The Chairman of the Board of Directors of the Liberian Water and Sewer Corporation, Dr. Kimmie Weeks, has called on the House and Senate to prioritize the provision of pipe borne water for Liberia in the upcoming 2014 National budget.
Dr. Weeks made the call in separate letters to the House and Senate where he outlined the dire need for the Government of Liberia to take the bold initiatives to ensure that all Liberians have access to water, which he described as “a very basic human right.” In response to the letters, Senators Geraldine Doe Sherriff, Jewel Howard Taylor, and Representatives Zoe Pennue and Acarius Gray have already committed to championing the cause of “water for all.”
In one of the letters, Dr. Weeks earmarked three major projects that LWSC was prioritizing. They included a request for allocation to purchase new pipes in order to change 40-year-old rusted pipes in downtown Monrovia, $200,000 for pipes to deliver water to all of the estates off Somalia drive, and $700,000 to provide water for the first time to the Dwazon Community on the RIA highway.
Weeks outlined that the primary problem with LWSC not being able to deliver water to more parts of the capital was due to the fact that after years of nonuse, most of the pipes had gotten rusted or stolen. He wrote: “Unfortunately years of war, destruction of the corporation’s facilities, dilapidated infrastructure, and poor funding amongst other issues has severely limited the Corporation’s ability to deliver on its statutory mandate.”
Weeks highlighted that changing Monrovia’s pipe systems to PVC pipes would greatly improve the quality of the water supplied to homes and ensure that thousands of new residents gain access to water.
He explained that by not changing the old pipes, the population was at a health risk. Dr. Weeks in the letter said, “The pipes through central Monrovia are 40 to 50 years old. They pose a major health risk even for people using it as bath water because leaking pipes allow sewage to enter thus causing contamination. It is very urgent both from a health perspective and a revenue generation perspective to prioritize changing of the pipes in the city.” LWSC has requested funding of US 2.8 million dollars for these three capital project, which the Chairman believes will have a marked impact on the lives of many Liberians.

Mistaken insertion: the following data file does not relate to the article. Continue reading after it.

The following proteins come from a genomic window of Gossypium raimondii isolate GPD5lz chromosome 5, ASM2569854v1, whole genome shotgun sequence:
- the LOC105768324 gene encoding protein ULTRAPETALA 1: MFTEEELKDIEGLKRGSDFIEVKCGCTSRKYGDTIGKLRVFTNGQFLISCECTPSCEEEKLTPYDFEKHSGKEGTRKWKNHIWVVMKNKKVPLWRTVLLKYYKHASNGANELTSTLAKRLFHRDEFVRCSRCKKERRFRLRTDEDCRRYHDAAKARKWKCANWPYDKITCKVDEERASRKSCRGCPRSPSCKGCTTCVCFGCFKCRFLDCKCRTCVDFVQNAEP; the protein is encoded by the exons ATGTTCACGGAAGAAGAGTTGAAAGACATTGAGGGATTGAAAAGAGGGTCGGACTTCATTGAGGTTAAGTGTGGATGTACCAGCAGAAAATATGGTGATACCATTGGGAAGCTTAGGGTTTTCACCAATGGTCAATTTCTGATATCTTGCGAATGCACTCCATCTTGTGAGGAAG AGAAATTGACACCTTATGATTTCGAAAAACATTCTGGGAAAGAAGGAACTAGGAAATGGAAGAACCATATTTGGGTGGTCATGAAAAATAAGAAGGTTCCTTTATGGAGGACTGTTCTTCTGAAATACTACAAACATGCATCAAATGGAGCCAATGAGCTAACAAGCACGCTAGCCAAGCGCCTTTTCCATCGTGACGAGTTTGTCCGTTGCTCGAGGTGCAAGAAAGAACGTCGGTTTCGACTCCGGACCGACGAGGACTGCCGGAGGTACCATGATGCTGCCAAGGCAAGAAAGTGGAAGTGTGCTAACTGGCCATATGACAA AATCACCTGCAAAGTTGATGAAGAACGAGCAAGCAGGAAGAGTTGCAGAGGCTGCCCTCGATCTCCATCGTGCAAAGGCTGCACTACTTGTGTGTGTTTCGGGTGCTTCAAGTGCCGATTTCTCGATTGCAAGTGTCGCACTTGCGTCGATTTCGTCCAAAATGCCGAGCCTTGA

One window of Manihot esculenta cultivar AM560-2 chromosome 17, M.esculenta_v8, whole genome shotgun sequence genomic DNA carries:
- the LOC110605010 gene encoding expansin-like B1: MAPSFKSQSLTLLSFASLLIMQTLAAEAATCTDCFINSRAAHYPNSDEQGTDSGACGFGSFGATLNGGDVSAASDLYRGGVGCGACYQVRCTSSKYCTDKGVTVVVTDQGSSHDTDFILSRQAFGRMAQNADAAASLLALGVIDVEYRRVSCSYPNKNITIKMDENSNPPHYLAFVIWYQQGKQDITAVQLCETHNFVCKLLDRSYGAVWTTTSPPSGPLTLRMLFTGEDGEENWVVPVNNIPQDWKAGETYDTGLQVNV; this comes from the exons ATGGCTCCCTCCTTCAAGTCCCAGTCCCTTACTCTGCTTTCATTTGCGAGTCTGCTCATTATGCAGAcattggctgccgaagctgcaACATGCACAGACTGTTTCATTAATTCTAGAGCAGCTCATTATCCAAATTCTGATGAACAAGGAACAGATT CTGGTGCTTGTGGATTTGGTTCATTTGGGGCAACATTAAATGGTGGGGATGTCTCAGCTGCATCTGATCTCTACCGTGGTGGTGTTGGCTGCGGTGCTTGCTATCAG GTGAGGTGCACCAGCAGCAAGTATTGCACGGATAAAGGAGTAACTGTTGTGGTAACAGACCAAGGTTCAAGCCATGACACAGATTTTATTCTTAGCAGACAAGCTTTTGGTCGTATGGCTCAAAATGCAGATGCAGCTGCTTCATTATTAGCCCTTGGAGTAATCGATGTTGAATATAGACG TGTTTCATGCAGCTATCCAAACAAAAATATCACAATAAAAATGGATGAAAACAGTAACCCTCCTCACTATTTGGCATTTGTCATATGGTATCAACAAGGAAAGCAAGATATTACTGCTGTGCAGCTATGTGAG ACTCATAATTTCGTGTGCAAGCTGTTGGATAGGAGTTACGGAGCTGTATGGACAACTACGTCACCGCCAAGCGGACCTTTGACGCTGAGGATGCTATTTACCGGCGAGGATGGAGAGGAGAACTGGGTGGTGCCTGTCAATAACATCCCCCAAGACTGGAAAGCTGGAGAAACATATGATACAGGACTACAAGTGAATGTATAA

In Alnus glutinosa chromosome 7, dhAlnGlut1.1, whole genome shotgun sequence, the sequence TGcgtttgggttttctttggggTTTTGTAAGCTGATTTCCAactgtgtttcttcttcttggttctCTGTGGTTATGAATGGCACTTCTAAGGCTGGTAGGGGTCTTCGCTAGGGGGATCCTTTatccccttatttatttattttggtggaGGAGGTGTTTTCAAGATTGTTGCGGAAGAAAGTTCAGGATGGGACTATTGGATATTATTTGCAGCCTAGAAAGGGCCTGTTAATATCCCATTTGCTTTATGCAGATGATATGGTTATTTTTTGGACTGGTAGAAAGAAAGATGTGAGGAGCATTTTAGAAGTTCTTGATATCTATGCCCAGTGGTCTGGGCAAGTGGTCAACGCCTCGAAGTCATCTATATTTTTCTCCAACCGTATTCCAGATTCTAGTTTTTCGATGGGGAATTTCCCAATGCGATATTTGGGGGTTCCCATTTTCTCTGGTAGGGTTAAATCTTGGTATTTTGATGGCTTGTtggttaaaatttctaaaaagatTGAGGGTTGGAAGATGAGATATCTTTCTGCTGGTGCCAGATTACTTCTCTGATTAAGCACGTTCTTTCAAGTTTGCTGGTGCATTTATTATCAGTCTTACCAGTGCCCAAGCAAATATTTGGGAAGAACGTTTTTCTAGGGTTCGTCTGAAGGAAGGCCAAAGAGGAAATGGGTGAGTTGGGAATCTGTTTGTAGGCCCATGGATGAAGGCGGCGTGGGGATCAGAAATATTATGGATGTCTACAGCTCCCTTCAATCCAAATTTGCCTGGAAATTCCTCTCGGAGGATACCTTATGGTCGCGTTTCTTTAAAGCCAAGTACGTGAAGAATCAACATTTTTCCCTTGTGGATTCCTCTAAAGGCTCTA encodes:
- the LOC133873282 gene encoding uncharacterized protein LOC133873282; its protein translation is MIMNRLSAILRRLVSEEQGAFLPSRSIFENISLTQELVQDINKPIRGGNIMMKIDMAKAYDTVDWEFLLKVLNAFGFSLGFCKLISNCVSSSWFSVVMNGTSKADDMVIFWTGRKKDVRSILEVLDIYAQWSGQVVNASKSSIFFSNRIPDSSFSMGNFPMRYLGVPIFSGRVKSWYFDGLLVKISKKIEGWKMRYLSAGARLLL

In another letter to the House and Senate, the Chairman also called for support for a national feasibility study that would allow the corporation to begin working towards renovating water treatment plants in 22 cities and county capitals. “If we can conduct the studies in the next fiscal year, we will be well on our way to ensuring that our children in these cities and counties will very soon be able to turn on the faucet right in the comfort of their homes and receive clean drinking water,” Concluded Weeks.
Over the past several years, LWSC has greatly increased its pumping capacity. The corporation’s investment in the purchase of two high lift electric pumps allowed it to increase its capacity from 4 million gallons per day to 10 million gallons a day. The corporation has also increased its pumping hours from a few hours a day to 12 hours each day.
In addition, LWSC has in recent months resumed operations at its plants in Kakata and Zwedru while it expects to complete rehabilitation of treatment plants in six county capitals with support from the African Development Bank (AfDB) and the United States Agency for International Development (USAID).